Freshman Look To Make an Impact For Colorado Women's Basketball

Ron KnabenbauerCorrespondent INovember 24, 2008

(Image of Colorado Freshman Julie Seabrook)

The CU women’s basketball program has a bright future, thanks in part to their two freshmen who have joined the squad this season in Alyssa Fressle and Julie Seabrook.

“They’re a breath of fresh air, they’ve got good energy, and they got a lot of life to them,” said women’s head coach Kathy McConnell-Miller.

“They’re really positive every day in practice, they’re two of our hardest workers, and they both bring very different things to the table. They’re a very fun freshman class and both are going to contribute tremendously to this program.”

The two freshmen are really good friends, and even when they leave the basketball court, they’re never too far apart, as both Alyssa and Julie are roommates.

“She’s a great roommate, she’s hilarious, we get along really well, I think,” said a laughing Seabrook about Alyssa. “I think it’s cool that she’s from Colorado because she can show me the boundaries of the state and she knows more places than I do.”

Though these two women live together, they couldn’t have come from two different backgrounds as Fressle comes from Highlands Ranch, Colorado, where she led her high school team to three straight Class 5A State Championships, while Seabrook comes from North Vancouver, Canada, where she spent her senior year in Hamilton training at the National Elite Development Academy (NEDA).

NEDA selects 12 girls each year throughout Canada who go to high school in the Hamilton community in the morning but then practice and work on basketball for the rest of the day.

Seabrook said she wished she could have played for her old high school in her senior year but made the journey to eastern Canada to develop more as a player.

“I definitely missed playing with my teammates in high school, it was such a fun time, and I really missed them,” Seabrook said. “I wish I could have played with them my senior year but for me to develop as a player, I think it was a better choice for me to go to NEDA and play with some of the best players in Canada.”

The six-foot-three forward also has some international experience, as she played in Buenos Aires, Argentina last summer at the 2008 FIBA Americas U18 Championship for Women.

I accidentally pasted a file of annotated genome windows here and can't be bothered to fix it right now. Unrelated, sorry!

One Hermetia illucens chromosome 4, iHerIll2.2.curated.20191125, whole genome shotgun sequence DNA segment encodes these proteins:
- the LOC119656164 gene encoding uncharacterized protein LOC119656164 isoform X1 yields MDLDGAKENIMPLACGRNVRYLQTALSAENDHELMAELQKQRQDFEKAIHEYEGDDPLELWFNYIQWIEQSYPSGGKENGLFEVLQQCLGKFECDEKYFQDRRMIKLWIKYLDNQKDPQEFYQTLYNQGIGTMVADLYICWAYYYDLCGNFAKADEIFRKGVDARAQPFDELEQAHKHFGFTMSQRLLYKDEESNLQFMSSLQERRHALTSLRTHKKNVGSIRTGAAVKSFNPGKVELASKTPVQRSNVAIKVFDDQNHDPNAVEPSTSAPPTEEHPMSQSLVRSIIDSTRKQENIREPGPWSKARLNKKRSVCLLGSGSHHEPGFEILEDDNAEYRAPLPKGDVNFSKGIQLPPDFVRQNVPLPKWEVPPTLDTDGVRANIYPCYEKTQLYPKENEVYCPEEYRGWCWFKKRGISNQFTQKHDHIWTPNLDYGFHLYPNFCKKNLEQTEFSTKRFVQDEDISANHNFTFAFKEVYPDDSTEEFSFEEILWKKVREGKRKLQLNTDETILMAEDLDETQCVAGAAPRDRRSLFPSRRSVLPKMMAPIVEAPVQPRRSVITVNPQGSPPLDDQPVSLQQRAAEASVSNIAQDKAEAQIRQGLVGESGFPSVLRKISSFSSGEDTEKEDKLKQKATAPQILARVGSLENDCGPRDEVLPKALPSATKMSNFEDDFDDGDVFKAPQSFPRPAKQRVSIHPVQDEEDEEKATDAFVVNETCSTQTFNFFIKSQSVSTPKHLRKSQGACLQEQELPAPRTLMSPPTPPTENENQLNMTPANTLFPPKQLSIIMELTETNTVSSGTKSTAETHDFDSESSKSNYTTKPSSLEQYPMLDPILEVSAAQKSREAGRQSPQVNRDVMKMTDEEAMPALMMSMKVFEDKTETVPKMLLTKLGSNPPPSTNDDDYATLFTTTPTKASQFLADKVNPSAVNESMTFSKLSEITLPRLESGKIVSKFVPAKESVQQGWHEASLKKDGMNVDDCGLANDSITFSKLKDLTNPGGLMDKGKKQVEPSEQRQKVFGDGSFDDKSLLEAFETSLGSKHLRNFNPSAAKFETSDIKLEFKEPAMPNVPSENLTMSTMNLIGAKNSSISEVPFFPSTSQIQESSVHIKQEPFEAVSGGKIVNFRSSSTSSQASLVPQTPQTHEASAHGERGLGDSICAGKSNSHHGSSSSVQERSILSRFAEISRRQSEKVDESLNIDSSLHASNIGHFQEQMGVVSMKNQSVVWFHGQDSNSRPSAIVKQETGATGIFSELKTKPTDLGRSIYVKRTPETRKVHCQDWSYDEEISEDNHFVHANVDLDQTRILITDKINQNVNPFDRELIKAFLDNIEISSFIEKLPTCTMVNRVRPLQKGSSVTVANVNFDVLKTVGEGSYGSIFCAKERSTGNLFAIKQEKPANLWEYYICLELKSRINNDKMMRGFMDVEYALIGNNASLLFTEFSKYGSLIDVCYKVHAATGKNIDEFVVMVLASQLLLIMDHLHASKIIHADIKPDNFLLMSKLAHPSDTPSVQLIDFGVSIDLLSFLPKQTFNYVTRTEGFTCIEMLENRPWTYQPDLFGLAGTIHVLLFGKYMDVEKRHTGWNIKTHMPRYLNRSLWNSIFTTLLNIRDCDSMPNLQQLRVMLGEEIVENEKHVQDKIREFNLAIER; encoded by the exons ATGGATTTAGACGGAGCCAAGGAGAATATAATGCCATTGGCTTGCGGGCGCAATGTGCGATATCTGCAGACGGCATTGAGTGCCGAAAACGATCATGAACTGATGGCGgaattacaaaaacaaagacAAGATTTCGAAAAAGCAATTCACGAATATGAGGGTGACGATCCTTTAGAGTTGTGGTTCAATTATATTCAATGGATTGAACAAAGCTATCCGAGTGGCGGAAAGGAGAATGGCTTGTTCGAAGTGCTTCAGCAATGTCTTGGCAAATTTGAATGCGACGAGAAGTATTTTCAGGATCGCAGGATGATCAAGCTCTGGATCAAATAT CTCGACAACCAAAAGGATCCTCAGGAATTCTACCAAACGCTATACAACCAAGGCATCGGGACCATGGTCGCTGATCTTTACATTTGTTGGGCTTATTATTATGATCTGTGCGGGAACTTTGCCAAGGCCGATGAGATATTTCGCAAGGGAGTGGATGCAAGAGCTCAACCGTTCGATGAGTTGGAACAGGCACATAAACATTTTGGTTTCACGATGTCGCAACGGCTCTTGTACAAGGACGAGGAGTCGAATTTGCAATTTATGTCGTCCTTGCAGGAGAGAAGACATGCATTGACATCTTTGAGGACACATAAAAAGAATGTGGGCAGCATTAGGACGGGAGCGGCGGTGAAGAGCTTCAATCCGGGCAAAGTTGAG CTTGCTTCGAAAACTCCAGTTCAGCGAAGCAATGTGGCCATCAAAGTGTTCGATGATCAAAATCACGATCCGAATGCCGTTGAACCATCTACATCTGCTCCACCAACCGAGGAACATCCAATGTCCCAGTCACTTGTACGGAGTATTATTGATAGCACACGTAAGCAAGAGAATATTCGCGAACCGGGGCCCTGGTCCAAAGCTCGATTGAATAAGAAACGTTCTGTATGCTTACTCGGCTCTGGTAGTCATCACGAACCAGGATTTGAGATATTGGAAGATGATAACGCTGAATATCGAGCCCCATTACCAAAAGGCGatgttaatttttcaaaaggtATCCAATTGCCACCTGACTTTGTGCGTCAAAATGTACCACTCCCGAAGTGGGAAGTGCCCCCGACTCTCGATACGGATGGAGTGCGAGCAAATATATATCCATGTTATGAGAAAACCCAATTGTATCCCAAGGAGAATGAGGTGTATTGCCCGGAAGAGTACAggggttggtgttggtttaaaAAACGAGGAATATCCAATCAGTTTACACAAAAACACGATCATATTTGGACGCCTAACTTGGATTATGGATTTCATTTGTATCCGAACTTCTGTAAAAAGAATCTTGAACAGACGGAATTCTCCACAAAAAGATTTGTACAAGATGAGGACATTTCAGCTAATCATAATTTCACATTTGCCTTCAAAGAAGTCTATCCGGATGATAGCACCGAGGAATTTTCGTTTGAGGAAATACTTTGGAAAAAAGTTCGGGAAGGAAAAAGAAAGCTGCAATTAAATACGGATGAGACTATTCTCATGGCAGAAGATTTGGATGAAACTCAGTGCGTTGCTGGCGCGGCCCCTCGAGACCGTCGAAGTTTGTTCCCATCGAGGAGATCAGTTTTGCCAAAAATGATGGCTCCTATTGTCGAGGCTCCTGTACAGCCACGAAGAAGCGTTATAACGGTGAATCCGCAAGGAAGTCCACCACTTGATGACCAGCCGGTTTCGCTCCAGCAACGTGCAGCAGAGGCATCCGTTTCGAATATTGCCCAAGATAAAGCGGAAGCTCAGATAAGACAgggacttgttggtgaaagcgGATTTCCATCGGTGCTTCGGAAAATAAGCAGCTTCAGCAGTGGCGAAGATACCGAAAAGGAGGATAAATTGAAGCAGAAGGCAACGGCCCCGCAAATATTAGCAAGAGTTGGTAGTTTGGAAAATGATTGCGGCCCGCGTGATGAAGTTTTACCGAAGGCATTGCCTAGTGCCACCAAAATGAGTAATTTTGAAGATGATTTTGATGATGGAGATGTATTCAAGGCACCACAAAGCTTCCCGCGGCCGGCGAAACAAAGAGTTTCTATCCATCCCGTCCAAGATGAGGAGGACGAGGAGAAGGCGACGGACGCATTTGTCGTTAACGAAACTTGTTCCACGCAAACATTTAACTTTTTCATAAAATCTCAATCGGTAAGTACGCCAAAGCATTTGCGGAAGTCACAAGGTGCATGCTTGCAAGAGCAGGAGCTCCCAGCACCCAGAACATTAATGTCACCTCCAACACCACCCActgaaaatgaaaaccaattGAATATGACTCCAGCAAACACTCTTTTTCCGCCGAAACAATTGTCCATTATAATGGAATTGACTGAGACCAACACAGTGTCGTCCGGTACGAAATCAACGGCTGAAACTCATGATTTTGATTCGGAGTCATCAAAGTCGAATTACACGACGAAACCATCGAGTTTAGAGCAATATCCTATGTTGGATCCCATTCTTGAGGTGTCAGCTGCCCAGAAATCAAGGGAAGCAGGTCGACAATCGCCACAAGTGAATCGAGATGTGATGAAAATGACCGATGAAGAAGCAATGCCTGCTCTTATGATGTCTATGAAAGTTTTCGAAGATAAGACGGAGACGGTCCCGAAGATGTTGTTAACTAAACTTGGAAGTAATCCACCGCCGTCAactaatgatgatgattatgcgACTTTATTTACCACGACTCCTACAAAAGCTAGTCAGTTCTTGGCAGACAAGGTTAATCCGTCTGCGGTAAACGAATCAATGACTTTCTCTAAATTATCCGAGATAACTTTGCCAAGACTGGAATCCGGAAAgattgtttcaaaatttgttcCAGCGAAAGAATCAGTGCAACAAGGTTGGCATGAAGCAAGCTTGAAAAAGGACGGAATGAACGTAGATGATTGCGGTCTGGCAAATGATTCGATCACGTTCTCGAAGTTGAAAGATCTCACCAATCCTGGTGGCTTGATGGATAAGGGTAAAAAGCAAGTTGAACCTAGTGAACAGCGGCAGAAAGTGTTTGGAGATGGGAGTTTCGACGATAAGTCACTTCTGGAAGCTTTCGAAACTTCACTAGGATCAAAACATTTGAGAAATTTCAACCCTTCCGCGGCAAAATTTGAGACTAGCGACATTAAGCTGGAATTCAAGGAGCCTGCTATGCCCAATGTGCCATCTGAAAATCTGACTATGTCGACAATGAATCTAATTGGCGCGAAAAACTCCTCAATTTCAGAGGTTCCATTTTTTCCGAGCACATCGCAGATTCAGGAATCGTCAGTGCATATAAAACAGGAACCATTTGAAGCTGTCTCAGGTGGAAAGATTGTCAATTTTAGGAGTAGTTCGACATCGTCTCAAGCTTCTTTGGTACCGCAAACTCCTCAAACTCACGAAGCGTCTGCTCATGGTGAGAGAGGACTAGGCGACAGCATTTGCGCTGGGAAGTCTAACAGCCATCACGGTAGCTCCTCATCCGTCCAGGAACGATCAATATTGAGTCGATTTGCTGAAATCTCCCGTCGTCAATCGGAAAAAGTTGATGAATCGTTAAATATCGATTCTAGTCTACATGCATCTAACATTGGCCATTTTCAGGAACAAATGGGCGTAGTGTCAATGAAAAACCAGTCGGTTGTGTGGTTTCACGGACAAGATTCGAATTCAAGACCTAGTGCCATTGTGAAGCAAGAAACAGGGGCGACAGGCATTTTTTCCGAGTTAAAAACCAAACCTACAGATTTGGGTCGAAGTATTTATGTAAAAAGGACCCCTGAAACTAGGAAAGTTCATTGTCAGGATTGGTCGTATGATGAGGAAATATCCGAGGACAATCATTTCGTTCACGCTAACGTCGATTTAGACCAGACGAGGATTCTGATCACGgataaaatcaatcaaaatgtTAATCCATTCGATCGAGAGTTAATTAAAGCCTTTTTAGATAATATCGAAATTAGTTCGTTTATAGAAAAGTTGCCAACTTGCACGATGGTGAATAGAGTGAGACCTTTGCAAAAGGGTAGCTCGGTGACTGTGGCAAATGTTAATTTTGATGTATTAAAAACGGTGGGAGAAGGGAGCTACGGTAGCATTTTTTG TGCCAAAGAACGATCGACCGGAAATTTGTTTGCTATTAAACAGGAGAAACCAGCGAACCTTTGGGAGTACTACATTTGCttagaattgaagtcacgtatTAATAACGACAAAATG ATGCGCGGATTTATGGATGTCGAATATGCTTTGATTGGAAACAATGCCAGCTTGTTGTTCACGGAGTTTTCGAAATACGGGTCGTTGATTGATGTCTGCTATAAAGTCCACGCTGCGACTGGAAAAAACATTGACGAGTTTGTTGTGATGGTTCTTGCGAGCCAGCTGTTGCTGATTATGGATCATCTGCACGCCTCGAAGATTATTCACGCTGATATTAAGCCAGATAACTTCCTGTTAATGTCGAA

At the tournament, Seabrook led the Canadian team to a 4-1 record with their only loss coming to the U.S. and helped advance Canada to the World Championships this summer in Thailand.

“It was a good experience,” Seabrook said. “We only lost to the states, which I think is really good and Canada Basketball is pretty happy with our progress.”

Fressle on the other hand, had a dominating high school career not only winning those three state championships, but also nabbing the 2008 Colorado Player of the Year, the 2008 Colorado Gatorade Player of the Year, and was nominated to the McDonald’s All-American team.

Though she grew up just down the road in Highlands Ranch, Fressle said she thought she would go out-of-state for college. That was until she visited CU.

“Growing up I kind of wanted to get out of Colorado,” Fressle said. “I never really realized what Boulder and Colorado had to offer until I took my visit, and I ended up just falling in love with the place, the school, and everything it had to offer.”

Though the five-foot-ten guard has had some great experiences on campus, she said her best so far this semester has been with the basketball team.

“Definitely basketball is the best part of being in college so far,” said Fressle. “Being with your teammates, growing on the basketball floor as well as off the floor, and developing that chemistry has been a good time.”

However, Fressle admits that the hardest part about transitioning from high school to college is all the freedom you get.

“You don’t have someone else telling you necessarily what to do all the time so you have to be the one to be like I need to get sleep or I need to sit down and do this homework, because you’re ultimately responsible for school, basketball, and everything else,” Fressle said.

Outside of basketball, Alyssa likes to have a good time with friends, while Julie enjoys singing and hopes to join a choir when she gets some extra time.

However, both freshmen do agree on one thing, playing the video game Rock Band.

“Oh yeah, we’re awesome,” Fressle said.

Seabrook added that they both excel in different instruments in the game.

“Alyssa plays the drums while I play guitar,” Seabrook said.

Though these two freshmen come from two different backgrounds from two different countries, it seems like the future of CU women’s basketball is in good hands.

Something that McConnell-Miller also agrees with.

“The expectations are great, every time we put them on the floor we know what they can accomplish, and there is a need for both of them in this program right now,” McConnell-Miller said. “Every single game and every night out we’re going to turn to those two for help and be an impact for this team.”